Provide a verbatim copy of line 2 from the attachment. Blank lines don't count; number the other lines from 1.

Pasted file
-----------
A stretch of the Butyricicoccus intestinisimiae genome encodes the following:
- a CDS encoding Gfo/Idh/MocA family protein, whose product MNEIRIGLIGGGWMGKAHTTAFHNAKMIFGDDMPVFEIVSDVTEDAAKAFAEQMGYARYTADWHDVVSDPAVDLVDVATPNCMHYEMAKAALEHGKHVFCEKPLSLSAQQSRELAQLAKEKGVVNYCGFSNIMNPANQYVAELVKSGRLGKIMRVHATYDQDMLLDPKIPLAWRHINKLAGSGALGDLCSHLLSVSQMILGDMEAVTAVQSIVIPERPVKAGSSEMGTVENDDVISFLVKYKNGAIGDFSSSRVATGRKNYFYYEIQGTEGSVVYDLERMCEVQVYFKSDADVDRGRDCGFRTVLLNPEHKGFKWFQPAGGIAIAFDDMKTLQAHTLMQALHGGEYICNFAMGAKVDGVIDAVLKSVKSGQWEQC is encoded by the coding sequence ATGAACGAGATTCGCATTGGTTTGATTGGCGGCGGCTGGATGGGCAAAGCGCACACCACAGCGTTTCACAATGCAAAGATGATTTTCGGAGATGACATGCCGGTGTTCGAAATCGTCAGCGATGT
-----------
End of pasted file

- a CDS encoding Gfo/Idh/MocA family protein, whose product MNEIRIGLIGGGWMGKAHTTAFHNAKMIFGDDMPVFEIVSDVTEDAAKAFAEQMGYARYTADWHDVVSDPAVDLVDVATPNCMHYEMAKAALEHGKHVFCEKPLSLSAQQSRELAQLAKEKGVVNYCGFSNIMNPANQYVAELVKSGRLGKIMRVHATYDQDMLLDPKIPLAWRHINKLAGSGALGDLCSHLLSVSQMILGDMEAVTAVQSIVIPERPVKAGSSEMGTVENDDVISFLVKYKNGAIGDFSSSRVATGRKNYFYYEIQGTEGSVVYDLERMCEVQVYFKSDADVDRGRDCGFRTVLLNPEHKGFKWFQPAGGIAIAFDDMKTLQAHTLMQALHGGEYICNFAMGAKVDGVIDAVLKSVKSGQWEQC is encoded by the coding sequence ATGAACGAGATTCGCATTGGTTTGATTGGCGGCGGCTGGATGGGCAAAGCGCACACCACAGCGTTTCACAATGCAAAGATGATTTTCGGAGATGACATGCCGGTGTTCGAAATCGTCAGCGATGT